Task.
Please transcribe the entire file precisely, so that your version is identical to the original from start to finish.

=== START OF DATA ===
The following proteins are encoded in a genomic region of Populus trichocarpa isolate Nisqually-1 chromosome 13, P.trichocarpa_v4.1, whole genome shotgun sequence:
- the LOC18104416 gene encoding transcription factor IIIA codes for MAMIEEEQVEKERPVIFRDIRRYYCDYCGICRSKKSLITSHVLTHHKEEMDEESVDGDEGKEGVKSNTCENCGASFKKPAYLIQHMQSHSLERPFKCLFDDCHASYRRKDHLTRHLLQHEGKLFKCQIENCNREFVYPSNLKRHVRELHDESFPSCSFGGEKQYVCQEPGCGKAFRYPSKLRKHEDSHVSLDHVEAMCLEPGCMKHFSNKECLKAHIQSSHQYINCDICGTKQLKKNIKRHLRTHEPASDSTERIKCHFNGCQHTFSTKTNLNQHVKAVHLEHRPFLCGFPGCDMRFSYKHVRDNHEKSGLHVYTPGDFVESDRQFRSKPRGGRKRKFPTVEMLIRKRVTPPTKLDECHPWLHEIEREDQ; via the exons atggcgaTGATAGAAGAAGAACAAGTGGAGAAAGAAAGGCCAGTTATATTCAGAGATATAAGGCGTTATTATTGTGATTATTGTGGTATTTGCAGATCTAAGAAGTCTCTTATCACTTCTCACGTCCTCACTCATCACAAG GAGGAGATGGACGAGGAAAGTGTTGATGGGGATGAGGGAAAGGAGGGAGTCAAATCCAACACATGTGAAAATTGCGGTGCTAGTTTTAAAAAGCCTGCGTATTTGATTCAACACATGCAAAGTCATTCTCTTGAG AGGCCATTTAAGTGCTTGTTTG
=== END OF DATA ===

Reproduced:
The following proteins are encoded in a genomic region of Populus trichocarpa isolate Nisqually-1 chromosome 13, P.trichocarpa_v4.1, whole genome shotgun sequence:
- the LOC18104416 gene encoding transcription factor IIIA codes for MAMIEEEQVEKERPVIFRDIRRYYCDYCGICRSKKSLITSHVLTHHKEEMDEESVDGDEGKEGVKSNTCENCGASFKKPAYLIQHMQSHSLERPFKCLFDDCHASYRRKDHLTRHLLQHEGKLFKCQIENCNREFVYPSNLKRHVRELHDESFPSCSFGGEKQYVCQEPGCGKAFRYPSKLRKHEDSHVSLDHVEAMCLEPGCMKHFSNKECLKAHIQSSHQYINCDICGTKQLKKNIKRHLRTHEPASDSTERIKCHFNGCQHTFSTKTNLNQHVKAVHLEHRPFLCGFPGCDMRFSYKHVRDNHEKSGLHVYTPGDFVESDRQFRSKPRGGRKRKFPTVEMLIRKRVTPPTKLDECHPWLHEIEREDQ; via the exons atggcgaTGATAGAAGAAGAACAAGTGGAGAAAGAAAGGCCAGTTATATTCAGAGATATAAGGCGTTATTATTGTGATTATTGTGGTATTTGCAGATCTAAGAAGTCTCTTATCACTTCTCACGTCCTCACTCATCACAAG GAGGAGATGGACGAGGAAAGTGTTGATGGGGATGAGGGAAAGGAGGGAGTCAAATCCAACACATGTGAAAATTGCGGTGCTAGTTTTAAAAAGCCTGCGTATTTGATTCAACACATGCAAAGTCATTCTCTTGAG AGGCCATTTAAGTGCTTGTTTG